Given the complicated nature of Afghanistan’s role in the Indo-Pak great game, the Trump administration has its work cut out – if it wishes Pakistan to play any role in stabilizing Afghanistan. This role could range from serving as an intermediary in any peace negotiations between the Taliban of Afghanistan and the Ghani government, or by taking direct military action to eradicate ISIS in Afghanistan.

Depending upon how important it is not to lose the Afghan war without initiating a ground war, leaders like US Secretary of Defense James Mattis and National Security Adviser General H. R. McMaster are likely to push for at least trying the  Pakistan option to stabilize Afghanistan. Given the experience of these two individuals and, in the case of Mattis, knowledge of South Asia, this option holds considerable promise.

Realistic incorporation of any aspect of this option also requires substantial cooperative interaction between India and Pakistan. The United States would have to use a substantial amount of its diplomatic capital in persuading India to at least not stridently oppose it. At the same time, even before agreeing to become a player, Pakistan would insist on concessions from the United States in its longstanding desire to continue the so-called strategic dialogue with the Trump administration.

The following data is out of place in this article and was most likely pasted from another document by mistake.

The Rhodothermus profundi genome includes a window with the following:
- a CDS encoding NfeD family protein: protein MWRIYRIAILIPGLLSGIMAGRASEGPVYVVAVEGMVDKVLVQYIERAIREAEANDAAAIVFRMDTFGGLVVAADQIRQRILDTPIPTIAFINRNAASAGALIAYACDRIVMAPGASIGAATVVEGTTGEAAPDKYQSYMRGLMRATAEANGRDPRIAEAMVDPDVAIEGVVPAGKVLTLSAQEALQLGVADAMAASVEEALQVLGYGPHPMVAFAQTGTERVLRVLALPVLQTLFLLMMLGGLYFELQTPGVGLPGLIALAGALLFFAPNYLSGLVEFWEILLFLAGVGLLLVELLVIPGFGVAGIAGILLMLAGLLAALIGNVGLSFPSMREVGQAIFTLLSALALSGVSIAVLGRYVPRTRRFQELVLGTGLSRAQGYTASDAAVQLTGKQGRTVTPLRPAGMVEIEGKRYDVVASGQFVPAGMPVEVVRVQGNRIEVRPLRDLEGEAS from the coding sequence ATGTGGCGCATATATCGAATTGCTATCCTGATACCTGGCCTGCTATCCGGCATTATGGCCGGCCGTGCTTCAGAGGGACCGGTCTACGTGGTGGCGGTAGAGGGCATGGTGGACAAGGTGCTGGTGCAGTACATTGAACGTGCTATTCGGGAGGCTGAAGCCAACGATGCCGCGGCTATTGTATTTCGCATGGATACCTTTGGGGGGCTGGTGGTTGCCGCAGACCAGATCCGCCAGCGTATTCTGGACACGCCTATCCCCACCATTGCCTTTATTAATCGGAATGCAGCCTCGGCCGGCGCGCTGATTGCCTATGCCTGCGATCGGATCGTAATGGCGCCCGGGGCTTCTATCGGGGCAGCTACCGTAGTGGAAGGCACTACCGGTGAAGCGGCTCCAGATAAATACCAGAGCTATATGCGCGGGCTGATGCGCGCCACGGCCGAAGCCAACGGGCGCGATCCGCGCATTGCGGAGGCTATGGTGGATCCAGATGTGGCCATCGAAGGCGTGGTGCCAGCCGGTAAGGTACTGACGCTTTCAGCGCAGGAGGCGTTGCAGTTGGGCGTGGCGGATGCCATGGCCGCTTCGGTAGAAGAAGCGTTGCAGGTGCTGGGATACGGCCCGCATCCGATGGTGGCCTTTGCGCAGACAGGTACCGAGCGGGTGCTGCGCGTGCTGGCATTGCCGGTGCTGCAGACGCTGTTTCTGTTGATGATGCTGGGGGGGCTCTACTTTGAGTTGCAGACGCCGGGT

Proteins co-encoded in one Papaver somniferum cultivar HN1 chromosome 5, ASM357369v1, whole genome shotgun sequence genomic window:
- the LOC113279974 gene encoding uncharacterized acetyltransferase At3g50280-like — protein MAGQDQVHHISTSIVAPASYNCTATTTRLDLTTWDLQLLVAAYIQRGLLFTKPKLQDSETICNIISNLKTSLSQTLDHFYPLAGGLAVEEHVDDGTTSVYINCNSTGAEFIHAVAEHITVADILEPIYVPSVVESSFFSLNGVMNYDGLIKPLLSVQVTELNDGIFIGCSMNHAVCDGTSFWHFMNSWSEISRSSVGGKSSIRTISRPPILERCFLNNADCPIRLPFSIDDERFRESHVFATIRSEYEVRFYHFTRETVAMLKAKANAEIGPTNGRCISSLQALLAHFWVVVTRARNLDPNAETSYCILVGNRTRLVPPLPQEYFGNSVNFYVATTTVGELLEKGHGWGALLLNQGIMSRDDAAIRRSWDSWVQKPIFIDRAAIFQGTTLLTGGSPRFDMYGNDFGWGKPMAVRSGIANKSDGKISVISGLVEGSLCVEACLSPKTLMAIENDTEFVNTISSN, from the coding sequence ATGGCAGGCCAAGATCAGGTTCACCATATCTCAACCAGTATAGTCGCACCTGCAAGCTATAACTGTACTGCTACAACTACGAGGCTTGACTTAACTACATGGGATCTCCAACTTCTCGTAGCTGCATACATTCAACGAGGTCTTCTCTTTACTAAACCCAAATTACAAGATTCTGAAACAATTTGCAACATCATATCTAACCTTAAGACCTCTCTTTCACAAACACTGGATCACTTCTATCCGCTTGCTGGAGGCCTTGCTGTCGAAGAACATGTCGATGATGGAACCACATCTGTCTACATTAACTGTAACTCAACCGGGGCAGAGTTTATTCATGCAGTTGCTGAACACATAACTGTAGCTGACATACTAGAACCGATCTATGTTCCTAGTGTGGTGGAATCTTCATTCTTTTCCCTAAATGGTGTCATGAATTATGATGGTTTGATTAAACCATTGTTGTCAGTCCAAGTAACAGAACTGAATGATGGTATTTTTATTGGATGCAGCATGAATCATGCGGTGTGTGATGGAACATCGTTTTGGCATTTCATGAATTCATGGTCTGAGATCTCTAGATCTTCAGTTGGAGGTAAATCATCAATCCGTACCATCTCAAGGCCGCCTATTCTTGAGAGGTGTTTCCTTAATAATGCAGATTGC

There is a tremendous potential of US-China cooperation in Afghanistan. China has already been involved in pushing for a negotiated peace in that country, and a peaceful Afghanistan would be helpful to China’s “One-Belt-One-Road” strategy. More to the point, the United States would have no objection to China’s role in pushing for a peaceful resolution of the Afghan conflict.

The many All the foregoing intricacies involving the drawn-out and complicated process of stabilizing Afghanistan through the peace process must be weighed against the dreadful alternative of using military force in Afghanistan. And that most likely would not guarantee victory and only postpone America’s certain defeat.

*Ehsan Ahrari is adjunct research professor at the Strategic Studies Institute of the US Army War College, in Carlisle, Pennsylvania, and the CEO of Strategic Paradigms, an Alexandria, VA-based foreign and defense policy consultancy. He specializes in Great Power relations, strategic affairs of the world of Islam and anti-terrorism. His latest book, The Islamic Challenge and the United States: Global Security in an Age of Uncertainty, is published by the McGill-Queen’s University Press, 2017. His website is: www.ehsanahrari.com. Views contained in this essay are strictly private.

YaleGlobal Online

YaleGlobal Online

YaleGlobal Online is a publication of the Whitney and Betty MacMillan Center for International and Area Studies at Yale. The magazine explores the implications of the growing interconnectedness of the world by drawing on the rich intellectual resources of the Yale University community, scholars from other universities, and public- and private-sector experts from around the world.The aim is to analyze and promote debate on all aspects of globalization through publishing original articles and multi-media presentations. YaleGlobal also republishes, with a brief comment, important articles from other publications that illuminate the many sides of this complex phenomenon. To the extent permitted by copyright arrangements, YaleGlobal archives such articles and makes them available for search and retrieval.